Working with Words: Emma Mary Hall
Melbourne-based theatre-maker Emma Mary Hall talks day jobs, diary angst and marking time with words.
What was the first piece of writing that made you laugh or cry?
Oh, what a question!
Kurt Vonnegut comes to mind, the way he articulates tragic reality with such melancholy. I’m a sucker for melancholy. I remember Zadie Smith’s On Beauty affecting me deeply, and Ursula Le Guin’s A Very Long Way from Anywhere Else. But when I was a child I mainly read Enid Blyton and Agatha Christie, and there was nothing particularly extreme about them. I got my emotional kicks watching Judy Garland.
Did you write during your childhood and during your teenage years? What did you write about?
When I was seven, I wrote a poem about dinosaurs. But then I turned eight and decided that poems were only poems if they rhymed. So I quit.
What day jobs have you held throughout your life, and how have those experiences influenced your writing?
I used to work at a fruit and veg shop, which meant early starts on weekends. I used that fruit and veg shop job as an excuse to leave every party by 9pm during undergrad, thereby avoiding pretty much all illicit behaviour during my coming of age. I often wonder if this is why I’m so neurotic and isolationist.
I’ve the luxury of performing most of my own writing … I learn more about my words during performance – they can morph and grow.
If you weren’t writing, what do you think you’d be doing instead?
In my day job I work in social policy, spending a lot of time in meetings talking about ethereal and opaque Projects and Programs Achieving Community Outcomes. I enjoy listening to the way we humans collectively negotiate slippery concepts in this way.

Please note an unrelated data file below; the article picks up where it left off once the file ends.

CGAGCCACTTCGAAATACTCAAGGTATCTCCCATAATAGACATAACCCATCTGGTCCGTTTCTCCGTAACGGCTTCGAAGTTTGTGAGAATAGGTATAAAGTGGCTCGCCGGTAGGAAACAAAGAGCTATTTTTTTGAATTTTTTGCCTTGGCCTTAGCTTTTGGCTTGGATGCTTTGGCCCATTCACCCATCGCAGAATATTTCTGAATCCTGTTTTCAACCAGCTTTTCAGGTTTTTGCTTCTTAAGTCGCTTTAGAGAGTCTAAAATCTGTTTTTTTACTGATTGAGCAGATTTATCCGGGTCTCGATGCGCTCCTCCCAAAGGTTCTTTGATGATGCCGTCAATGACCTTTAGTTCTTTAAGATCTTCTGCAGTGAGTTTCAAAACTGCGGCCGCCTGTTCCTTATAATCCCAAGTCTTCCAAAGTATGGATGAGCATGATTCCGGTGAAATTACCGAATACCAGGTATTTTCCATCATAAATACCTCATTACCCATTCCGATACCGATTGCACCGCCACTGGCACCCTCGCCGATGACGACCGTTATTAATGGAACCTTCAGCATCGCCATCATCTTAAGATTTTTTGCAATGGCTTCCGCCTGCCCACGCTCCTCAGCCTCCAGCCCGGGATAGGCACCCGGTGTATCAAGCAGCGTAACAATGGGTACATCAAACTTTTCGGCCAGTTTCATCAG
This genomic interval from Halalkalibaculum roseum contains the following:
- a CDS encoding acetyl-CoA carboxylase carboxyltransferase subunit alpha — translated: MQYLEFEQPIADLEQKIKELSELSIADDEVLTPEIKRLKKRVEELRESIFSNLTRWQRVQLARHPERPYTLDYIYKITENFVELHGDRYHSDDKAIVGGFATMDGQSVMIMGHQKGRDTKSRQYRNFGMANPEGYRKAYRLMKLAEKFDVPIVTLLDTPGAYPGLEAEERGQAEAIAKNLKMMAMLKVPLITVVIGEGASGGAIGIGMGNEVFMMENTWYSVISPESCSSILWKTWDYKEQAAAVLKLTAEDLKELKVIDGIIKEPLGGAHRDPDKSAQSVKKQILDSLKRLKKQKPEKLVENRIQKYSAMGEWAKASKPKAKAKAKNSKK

I also do a lot of performance, which means wrestling with words publicly and viscerally. Both of these other jobs keep me honest. But if I were none of these things, I like to think I’d sing.
What’s the best (or worst) advice you’ve received about writing?
Ellen van Neerven speaking at the Emerging Writers Festival last year told writers to stay healthy, because we write with our whole body. I think it was also her (among others) who said people read the book they want to read, not the one you think you have written. Sarah Manguso says interaction with the world is the only way to find your voice.
And when I was 16, I read a poem in a street press with the line: ‘We are all writers, but some of us write it down.’ These thoughts have probably been my most resonant guidance in recent times.
Have you ever kept a diary? Do you keep one now?
I’d kept a diary fairly constantly throughout my teenage and young adult years, but when I started professional actor training I became too self conscious. Once you’re self-aware, writing in a diary takes a lot of courage: to commit a state of mind or tortuous attitude to paper. It feels so permanent!
Which classic book do you consider overrated? Or which obscure, unsung gem do you think is underrated?
I love Thomas Hardy. I love Spalding Gray’s Swimming to Cambodia, and the courageous way Oswald Spengler spills his overwrought thoughts on Western culture out over 1200 pages. I love some of Norman Mailer’s writing. I love a lot of straight white male authors and feel very conflicted about this.
Do you have any strange writing habits, customs or superstitions?
I keep deciding to write by hand, buy a nice new notebook, jot down some paras, lose the notebook, forget all about it, buy another one, then use my laptop.
Have you written or published anything in the past that you now wish you could go back and change?
Not really. I’ve the luxury of performing most of my own writing, which keeps things iterative. I learn more about my words during performance, they can morph and grow. Sometimes I wish I knew things I didn’t know when I started writing; but that is all part of living, isn’t it? And we are lucky, to write. It marks time.
Which artist, author or fictional character would you most like to have dinner with?
I want to cook dinner for David Markson and Sarah Manguso, and listen to them chat in the living room while I pour the wine. We’d discuss the limited fame and fortune they found, despite their evident punk brilliance.